Context menuRight-click or ALT+MWhen caret blinks in docSaveCTRL+SWhen file is not saved yet
mysoft =
MySoft 1.0
command
name
=
namevlookup(items,name,1,2)

MySoft 1.0: Save actions

After any edit, remember to SaveCTRL+S your document.

The vlookup procedure takes a table, a value to look into, an two column numbers: the first column in which to search the value, the second column the value to return to return. Once you will be more familiar with the language, you will be able to enter these formulas yourself (abstract, then choose "formula" from ).

Let us add another command in the document similar to Save. Continue to write "Open the " in the document. Copy "Save" with its tooltip, paste it after what you just wrote, and replace the command name by Context menu. The tooltip is automatically updated. If you make a mistake (unknown command), you'll see a local error:

items =
Context menuRight-click or ALT+MWhen caret blinks in docSaveCTRL+SWhen file is not saved yet
mysoft =
MySoft 1.0
command
name
=
namevlookup(items,name,1,2)

MySoft 1.0: Save actions

After any edit, remember to SaveCTRL+S your document. Open the Context menuRight-click or ALT+M with the magic one#Err: magic one not found.
You are now able to write a document with enriched content. Furthermore, when you will want to create a version for Mac, or localize the tutorial in another language, you will just have to further abstract over items, you won't have to do search and replace.
Moreover, if at some point you want to change a remark, such as removing Right-click or from the remark under Context menu, you can do it directly in the document; it will modify it in the source and in all other places.

Step 5: Create a button

MikoWord docs are not just regular docs, they are full apps. You can add buttons to perform some routine actions.
In a doc representing a daily notebook, we will add a button that, when clicked, inserts a title with the current date, formatted nicely.
Using the informations in step 2, add a title containing yesterday's date and a summary like below, abstract the title and name it mktitle, abstract the date and content, and name them accordingly to the screenshot:
mktitle
datecontent
=
date: content
: Finished step 5 ...Today I finished to add tooltips to commands...
Now, add a button by clicking on the toolbar. Rename the button to New Day (after you assign a click action to the button, to rename it, you will have to open its properties):
mktitle
datecontent
=
date: content
: Finished step 5 ...Today I finished to add tooltips to commands...
Open the context menu on the button, and edit the onclick attribute — the first attribute shown. Click on "insert", copy the title you just created and paste it next to insert. Inside the button's onclick description, set today's date and rename the content "TODO".
mktitle
datecontent
=
date: content
: Finished step 5 ...Today I finished to add tooltips to commands...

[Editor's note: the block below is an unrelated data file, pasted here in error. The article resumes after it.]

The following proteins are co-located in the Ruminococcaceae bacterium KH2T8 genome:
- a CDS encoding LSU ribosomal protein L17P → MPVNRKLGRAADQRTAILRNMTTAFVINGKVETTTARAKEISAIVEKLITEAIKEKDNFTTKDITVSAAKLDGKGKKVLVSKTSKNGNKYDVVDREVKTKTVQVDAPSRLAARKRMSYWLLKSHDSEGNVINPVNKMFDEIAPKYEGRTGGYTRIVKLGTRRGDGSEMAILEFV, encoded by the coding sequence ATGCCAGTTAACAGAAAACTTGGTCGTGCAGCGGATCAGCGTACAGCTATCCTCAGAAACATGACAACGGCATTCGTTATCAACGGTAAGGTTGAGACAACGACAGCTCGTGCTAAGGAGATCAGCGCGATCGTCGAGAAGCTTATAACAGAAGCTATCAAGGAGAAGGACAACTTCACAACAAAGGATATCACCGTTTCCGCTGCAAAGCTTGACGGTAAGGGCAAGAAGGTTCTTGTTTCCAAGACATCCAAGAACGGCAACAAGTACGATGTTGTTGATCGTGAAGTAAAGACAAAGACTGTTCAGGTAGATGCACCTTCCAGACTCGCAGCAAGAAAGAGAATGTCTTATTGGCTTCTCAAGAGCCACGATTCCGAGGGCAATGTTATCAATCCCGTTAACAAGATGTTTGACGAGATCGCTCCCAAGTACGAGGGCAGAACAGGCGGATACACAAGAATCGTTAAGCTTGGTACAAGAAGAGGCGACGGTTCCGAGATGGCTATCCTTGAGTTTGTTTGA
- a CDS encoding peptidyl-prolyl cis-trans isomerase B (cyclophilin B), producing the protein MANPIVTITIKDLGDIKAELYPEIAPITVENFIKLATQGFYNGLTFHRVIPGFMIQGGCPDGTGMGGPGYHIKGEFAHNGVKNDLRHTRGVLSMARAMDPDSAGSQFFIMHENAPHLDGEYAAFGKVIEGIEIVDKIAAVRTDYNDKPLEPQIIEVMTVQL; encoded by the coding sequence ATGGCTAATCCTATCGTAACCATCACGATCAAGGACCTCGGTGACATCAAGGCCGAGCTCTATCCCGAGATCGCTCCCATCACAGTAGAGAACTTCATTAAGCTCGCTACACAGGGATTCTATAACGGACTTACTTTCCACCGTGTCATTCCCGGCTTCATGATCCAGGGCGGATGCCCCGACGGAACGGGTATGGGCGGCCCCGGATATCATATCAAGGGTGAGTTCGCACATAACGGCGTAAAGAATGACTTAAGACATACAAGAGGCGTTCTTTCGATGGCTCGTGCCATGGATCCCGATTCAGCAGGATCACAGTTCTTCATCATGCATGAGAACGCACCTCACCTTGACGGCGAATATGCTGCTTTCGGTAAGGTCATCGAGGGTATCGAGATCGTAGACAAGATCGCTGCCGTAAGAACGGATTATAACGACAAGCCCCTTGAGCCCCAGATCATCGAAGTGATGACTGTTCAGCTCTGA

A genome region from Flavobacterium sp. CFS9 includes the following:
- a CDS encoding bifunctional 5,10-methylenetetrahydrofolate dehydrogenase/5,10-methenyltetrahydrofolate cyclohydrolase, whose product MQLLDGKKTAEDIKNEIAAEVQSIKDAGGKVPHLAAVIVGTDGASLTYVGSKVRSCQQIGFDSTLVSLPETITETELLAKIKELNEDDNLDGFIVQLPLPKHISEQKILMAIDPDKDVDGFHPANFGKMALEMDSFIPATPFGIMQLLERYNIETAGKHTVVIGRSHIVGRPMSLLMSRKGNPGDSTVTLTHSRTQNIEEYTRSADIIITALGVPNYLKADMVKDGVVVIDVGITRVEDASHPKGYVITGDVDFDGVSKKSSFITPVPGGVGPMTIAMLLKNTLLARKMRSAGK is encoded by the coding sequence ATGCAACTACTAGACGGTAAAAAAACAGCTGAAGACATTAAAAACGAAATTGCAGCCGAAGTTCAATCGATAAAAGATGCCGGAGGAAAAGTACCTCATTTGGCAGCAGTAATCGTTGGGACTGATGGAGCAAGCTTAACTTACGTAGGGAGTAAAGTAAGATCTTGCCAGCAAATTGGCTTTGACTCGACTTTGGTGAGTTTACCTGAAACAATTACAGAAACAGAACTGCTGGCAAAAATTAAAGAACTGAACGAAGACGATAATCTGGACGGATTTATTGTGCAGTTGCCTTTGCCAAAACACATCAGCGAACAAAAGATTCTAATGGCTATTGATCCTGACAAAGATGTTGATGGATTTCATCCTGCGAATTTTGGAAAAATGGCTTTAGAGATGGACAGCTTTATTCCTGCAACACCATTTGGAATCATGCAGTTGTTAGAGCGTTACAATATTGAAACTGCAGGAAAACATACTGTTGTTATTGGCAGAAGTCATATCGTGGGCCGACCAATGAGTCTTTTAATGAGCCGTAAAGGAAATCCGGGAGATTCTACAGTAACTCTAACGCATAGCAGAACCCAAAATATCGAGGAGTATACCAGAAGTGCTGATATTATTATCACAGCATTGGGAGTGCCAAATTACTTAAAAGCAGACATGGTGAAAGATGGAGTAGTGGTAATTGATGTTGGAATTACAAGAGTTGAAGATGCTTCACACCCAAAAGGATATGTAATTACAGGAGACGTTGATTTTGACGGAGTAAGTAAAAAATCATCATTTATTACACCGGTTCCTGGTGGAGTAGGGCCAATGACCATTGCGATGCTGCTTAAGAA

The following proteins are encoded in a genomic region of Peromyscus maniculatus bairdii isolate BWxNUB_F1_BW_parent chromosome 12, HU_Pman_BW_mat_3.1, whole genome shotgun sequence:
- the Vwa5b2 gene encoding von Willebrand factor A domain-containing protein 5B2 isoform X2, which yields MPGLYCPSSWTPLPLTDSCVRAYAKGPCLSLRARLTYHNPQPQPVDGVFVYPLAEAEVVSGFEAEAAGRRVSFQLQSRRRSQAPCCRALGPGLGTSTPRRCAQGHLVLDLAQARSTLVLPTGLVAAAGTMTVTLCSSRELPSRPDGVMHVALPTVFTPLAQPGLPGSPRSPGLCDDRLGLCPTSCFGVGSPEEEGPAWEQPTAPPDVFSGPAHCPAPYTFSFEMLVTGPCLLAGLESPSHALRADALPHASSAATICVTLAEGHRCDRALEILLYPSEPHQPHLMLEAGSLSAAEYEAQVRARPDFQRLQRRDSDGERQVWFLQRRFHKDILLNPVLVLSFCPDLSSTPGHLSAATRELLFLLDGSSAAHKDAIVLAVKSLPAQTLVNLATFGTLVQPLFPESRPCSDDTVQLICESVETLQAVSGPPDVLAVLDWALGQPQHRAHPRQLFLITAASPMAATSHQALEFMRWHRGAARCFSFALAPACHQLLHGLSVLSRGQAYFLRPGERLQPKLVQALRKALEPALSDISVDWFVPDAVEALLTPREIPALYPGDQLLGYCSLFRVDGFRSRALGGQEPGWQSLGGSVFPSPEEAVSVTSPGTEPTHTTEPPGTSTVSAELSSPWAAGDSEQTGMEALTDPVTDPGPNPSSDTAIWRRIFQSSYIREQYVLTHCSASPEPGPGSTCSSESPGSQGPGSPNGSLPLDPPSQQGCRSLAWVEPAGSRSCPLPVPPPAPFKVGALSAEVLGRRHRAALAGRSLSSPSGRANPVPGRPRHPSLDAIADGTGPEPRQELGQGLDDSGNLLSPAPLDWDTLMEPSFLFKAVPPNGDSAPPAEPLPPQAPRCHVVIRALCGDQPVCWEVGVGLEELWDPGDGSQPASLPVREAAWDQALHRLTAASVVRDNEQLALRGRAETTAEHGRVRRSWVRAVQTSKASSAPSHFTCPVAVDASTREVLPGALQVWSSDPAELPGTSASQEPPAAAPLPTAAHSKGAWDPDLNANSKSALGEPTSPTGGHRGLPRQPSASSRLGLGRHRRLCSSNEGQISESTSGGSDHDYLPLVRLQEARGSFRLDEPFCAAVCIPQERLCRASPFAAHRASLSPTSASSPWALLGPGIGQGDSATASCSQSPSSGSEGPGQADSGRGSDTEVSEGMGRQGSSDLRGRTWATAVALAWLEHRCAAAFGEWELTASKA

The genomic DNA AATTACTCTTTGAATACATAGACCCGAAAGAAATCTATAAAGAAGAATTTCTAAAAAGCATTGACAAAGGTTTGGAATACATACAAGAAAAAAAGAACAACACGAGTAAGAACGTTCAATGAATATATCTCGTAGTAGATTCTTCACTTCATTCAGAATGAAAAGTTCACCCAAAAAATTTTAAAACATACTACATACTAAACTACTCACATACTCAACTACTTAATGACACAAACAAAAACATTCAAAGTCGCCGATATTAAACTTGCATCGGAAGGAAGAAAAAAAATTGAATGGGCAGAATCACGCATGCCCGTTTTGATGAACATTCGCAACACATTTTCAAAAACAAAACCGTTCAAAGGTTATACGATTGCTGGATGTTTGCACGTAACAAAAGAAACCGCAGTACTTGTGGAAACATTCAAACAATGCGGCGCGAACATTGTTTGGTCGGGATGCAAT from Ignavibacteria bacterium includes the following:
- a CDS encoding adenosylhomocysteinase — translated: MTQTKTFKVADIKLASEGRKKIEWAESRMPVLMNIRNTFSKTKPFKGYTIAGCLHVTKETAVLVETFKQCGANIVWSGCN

On click Insert under caret:: TODO
Then, select the date right next to On click and abstract it. Click on and choose the automatically inferred "formatted today's date" so that it always displays the current date:
mktitle
datecontent
=
date: content
: Finished step 5 ...Today I finished to add tooltips to commands...
On clickInsert under caret: TODO
If you click on the button, it inserts a title as you would expect. However, the date in the new title will always be the present date:
mktitle
datecontent
=
date: content
: Finished step 5 ...Today I finished to add tooltips to commands... : TODO
On clickInsert under caret: TODO
Let us fix that. Delete the newly inserted title. Select the date in the button and abstract it. Notice how the current date is now computed before:
mktitle
datecontent
=
date: content
: Finished step 5 ...Today I finished to add tooltips to commands...
On click
currentdate =
Insert under caretcurrentdate: TODO
Now clicking the button inserts a title that will not change every day. Furthermore, do you prefer a dash instead of a colon in the title? Change it in one of the titles to change it everywhere:
mktitle
datecontent
=
datecontent
Finished step 5 ...Today I finished to add tooltips to commands... TODO
On click
currentdate =
Insert under caretcurrentdateTODO

Epilogue

In case you wonder, I did not write this tutorial using even an alpha version of a "MikoWord". However, I used a tool that I am developing: Editor. Editor is a local HTTP server that enables the viewer of the page to modify it, even if the page was dynamically generated. All screenshots have been dynamically generated based on a mix of document and formulas.
I generated the html content of this document using Hyde, a reversible file-to-file converter that I also maintain.
Editor and Hyde are based on my research on bidirectional programming. Together, Editor and Hyde made the development of this page straightforward.

Would MikoWord be possible? I think so. MikoWord features the idea of displaying the tree of a program as an HTML tree, after a partial and forgiving evaluator ran on it. If you are interested by this project, follow me on Twitter. If you are interested to contribute, send me an email.